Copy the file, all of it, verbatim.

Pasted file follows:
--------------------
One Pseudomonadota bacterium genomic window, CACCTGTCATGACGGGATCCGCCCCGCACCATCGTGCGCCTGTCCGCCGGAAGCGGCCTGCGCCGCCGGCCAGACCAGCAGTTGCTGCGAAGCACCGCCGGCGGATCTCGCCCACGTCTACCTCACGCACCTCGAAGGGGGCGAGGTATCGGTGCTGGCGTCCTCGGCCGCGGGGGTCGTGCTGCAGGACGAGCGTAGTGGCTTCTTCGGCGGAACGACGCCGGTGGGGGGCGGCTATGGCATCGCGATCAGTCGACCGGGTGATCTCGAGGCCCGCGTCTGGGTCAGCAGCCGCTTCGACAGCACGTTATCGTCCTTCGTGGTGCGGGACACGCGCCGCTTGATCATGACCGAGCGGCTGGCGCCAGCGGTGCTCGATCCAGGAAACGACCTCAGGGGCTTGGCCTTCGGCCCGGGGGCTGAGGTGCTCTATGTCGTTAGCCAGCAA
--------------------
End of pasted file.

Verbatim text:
One Pseudomonadota bacterium genomic window, CACCTGTCATGACGGGATCCGCCCCGCACCATCGTGCGCCTGTCCGCCGGAAGCGGCCTGCGCCGCCGGCCAGACCAGCAGTTGCTGCGAAGCACCGCCGGCGGATCTCGCCCACGTCTACCTCACGCACCTCGAAGGGGGCGAGGTATCGGTGCTGGCGTCCTCGGCCGCGGGGGTCGTGCTGCAGGACGAGCGTAGTGGCTTCTTCGGCGGAACGACGCCGGTGGGGGGCGGCTATGGCATCGCGATCAGTCGACCGGGTGATCTCGAGGCCCGCGTCTGGGTCAGCAGCCGCTTCGACAGCACGTTATCGTCCTTCGTGGTGCGGGACACGCGCCGCTTGATCATGACCGAGCGGCTGGCGCCAGCGGTGCTCGATCCAGGAAACGACCTCAGGGGCTTGGCCTTCGGCCCGGGGGCTGAGGTGCTCTATGTCGTTAGCCAGCAA